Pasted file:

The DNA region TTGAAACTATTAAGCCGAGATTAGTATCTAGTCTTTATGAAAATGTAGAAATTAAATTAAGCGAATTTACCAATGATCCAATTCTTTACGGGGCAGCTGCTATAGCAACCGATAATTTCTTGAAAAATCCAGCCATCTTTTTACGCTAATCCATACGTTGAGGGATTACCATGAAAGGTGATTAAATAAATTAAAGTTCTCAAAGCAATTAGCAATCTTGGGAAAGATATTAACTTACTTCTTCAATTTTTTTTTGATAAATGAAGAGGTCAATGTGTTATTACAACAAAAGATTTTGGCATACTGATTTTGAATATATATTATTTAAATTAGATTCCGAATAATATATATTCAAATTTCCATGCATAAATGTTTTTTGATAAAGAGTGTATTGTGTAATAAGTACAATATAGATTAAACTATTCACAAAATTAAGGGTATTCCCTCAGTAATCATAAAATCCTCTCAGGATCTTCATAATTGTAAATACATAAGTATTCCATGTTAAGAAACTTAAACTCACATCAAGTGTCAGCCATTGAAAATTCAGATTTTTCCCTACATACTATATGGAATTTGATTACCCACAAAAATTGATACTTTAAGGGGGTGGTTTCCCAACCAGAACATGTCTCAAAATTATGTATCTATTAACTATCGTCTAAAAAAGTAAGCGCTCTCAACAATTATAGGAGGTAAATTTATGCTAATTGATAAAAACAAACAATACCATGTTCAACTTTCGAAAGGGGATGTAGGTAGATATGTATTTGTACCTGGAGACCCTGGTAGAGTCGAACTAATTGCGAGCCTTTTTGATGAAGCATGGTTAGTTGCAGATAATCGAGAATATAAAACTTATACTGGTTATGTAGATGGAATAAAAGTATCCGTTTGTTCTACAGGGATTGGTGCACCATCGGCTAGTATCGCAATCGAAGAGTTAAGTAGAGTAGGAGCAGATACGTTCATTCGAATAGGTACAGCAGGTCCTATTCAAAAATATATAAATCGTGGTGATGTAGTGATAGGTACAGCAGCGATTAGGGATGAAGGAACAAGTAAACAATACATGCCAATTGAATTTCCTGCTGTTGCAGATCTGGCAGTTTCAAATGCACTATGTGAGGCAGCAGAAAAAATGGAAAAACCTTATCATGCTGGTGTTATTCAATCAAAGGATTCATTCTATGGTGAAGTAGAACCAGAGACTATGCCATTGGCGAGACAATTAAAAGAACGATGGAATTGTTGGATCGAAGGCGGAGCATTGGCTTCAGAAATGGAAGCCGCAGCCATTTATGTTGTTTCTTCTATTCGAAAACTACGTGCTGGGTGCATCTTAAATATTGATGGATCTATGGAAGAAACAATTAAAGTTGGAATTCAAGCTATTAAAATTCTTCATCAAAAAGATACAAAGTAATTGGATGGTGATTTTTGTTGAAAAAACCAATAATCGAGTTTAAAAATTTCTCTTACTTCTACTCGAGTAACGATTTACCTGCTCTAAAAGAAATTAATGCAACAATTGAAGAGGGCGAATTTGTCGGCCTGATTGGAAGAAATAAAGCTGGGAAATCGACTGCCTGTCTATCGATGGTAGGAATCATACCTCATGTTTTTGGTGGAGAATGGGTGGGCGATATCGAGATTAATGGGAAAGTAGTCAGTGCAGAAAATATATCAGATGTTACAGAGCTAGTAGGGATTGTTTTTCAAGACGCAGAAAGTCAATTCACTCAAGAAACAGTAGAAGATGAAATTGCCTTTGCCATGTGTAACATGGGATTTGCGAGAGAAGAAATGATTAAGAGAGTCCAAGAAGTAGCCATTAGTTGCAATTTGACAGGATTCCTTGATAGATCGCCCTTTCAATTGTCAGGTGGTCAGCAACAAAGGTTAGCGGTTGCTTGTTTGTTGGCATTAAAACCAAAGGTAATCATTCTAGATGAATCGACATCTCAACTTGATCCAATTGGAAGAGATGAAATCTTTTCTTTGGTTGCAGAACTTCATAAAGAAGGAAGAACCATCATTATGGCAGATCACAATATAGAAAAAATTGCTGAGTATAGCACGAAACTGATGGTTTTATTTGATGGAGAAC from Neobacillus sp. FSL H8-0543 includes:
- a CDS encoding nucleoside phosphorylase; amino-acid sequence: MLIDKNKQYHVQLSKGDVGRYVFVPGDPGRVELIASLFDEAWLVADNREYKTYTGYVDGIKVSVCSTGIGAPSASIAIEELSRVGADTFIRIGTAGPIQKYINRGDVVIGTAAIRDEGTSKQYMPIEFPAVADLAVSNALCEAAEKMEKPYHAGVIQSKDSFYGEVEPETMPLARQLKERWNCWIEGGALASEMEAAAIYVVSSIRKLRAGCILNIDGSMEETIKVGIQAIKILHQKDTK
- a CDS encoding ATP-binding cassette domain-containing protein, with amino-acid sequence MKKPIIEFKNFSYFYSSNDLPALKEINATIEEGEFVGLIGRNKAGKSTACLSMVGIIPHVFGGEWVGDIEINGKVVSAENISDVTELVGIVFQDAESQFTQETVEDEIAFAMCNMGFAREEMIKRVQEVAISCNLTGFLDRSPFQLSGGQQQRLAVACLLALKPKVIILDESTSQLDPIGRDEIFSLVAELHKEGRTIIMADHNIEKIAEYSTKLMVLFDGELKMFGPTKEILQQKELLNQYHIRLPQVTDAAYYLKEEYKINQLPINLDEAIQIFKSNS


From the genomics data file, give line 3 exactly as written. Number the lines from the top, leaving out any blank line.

- a CDS encoding ATP-binding cassette domain-containing protein, with amino-acid sequence MKKPIIEFKNFSYFYSSNDLPALKEINATIEEGEFVGLIGRNKAGKSTACLSMVGIIPHVFGGEWVGDIEINGKVVSAENISDVTELVGIVFQDAESQFTQETVEDEIAFAMCNMGFAREEMIKRVQEVAISCNLTGFLDRSPFQLSGGQQQRLAVACLLALKPKVIILDESTSQLDPIGRDEIFSLVAELHKEGRTIIMADHNIEKIAEYSTKLMVLFDGELKMFGPTKEILQQKELLNQYHIRLPQVTDAAYYLKEEYKINQLPINLDEAIQIFKSNS